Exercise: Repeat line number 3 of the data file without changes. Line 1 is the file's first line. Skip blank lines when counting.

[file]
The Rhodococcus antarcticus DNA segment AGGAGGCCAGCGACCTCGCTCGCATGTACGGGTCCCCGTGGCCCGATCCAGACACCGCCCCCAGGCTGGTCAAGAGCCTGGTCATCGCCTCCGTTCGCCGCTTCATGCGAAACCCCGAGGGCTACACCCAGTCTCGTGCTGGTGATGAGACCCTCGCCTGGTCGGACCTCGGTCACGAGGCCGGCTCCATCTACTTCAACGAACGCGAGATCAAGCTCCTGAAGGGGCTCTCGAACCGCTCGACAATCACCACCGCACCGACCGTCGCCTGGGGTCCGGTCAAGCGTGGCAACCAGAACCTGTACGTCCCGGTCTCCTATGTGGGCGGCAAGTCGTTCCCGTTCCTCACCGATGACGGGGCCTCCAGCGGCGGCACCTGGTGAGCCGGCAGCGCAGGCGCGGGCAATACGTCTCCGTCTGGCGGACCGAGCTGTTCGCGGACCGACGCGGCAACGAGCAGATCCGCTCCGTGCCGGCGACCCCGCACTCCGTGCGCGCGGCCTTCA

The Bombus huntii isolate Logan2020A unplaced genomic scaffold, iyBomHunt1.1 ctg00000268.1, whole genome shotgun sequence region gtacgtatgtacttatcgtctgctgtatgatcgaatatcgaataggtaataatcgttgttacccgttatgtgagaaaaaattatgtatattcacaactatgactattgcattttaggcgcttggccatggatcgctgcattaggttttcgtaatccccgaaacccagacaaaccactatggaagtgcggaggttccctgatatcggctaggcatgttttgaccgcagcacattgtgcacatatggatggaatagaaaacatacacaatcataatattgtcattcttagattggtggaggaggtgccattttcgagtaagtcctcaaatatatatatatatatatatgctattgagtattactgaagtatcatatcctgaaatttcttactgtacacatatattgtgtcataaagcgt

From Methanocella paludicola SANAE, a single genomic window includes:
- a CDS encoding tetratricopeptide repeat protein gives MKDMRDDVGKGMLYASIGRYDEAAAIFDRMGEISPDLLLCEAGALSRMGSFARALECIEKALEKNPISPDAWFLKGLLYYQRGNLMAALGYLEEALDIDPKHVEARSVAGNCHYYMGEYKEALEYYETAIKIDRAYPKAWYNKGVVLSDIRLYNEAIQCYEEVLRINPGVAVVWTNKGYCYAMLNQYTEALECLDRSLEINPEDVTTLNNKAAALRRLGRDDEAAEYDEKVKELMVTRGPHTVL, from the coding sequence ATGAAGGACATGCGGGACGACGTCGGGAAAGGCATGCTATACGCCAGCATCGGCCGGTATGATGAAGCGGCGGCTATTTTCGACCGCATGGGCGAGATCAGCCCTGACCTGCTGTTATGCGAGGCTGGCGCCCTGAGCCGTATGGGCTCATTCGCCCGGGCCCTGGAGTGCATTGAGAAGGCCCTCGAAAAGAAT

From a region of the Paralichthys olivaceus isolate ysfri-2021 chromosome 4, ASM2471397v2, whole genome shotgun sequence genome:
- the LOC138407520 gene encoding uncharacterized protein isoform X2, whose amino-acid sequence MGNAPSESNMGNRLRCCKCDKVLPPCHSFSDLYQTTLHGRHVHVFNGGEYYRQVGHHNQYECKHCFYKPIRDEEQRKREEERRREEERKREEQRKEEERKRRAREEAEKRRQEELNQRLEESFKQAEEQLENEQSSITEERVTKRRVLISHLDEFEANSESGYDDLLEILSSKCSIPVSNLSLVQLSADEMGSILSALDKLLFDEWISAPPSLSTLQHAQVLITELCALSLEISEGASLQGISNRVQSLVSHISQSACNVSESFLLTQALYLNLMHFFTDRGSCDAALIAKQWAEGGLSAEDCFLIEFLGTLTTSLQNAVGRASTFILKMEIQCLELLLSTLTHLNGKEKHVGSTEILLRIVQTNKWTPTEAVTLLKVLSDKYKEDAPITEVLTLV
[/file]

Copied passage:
From Methanocella paludicola SANAE, a single genomic window includes: